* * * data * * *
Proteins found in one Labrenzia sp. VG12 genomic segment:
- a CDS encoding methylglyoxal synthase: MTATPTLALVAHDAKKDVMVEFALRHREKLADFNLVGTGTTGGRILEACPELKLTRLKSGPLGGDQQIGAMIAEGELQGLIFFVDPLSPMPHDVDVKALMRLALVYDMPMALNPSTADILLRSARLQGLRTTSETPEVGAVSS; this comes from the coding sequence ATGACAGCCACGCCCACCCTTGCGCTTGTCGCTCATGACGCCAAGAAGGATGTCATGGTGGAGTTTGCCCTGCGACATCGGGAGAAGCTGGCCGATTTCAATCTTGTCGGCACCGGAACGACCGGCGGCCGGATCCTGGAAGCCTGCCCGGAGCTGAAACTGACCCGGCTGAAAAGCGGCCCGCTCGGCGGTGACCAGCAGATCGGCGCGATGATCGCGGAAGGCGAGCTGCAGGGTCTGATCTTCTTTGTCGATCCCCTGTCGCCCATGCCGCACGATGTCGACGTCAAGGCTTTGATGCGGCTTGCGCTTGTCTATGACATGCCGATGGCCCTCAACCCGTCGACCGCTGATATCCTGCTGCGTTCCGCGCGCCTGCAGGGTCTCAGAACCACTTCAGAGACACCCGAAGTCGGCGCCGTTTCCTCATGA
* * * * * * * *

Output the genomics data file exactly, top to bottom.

Proteins found in one Labrenzia sp. VG12 genomic segment:
- a CDS encoding methylglyoxal synthase: MTATPTLALVAHDAKKDVMVEFALRHREKLADFNLVGTGTTGGRILEACPELKLTRLKSGPLGGDQQIGAMIAEGELQGLIFFVDPLSPMPHDVDVKALMRLALVYDMPMALNPSTADILLRSARLQGLRTTSETPEVGAVSS; this comes from the coding sequence ATGACAGCCACGCCCACCCTTGCGCTTGTCGCTCATGACGCCAAGAAGGATGTCATGGTGGAGTTTGCCCTGCGACATCGGGAGAAGCTGGCCGATTTCAATCTTGTCGGCACCGGAACGACCGGCGGCCGGATCCTGGAAGCCTGCCCGGAGCTGAAACTGACCCGGCTGAAAAGCGGCCCGCTCGGCGGTGACCAGCAGATCGGCGCGATGATCGCGGAAGGCGAGCTGCAGGGTCTGATCTTCTTTGTCGATCCCCTGTCGCCCATGCCGCACGATGTCGACGTCAAGGCTTTGATGCGGCTTGCGCTTGTCTATGACATGCCGATGGCCCTCAACCCGTCGACCGCTGATATCCTGCTGCGTTCCGCGCGCCTGCAGGGTCTCAGAACCACTTCAGAGACACCCGAAGTCGGCGCCGTTTCCTCATGA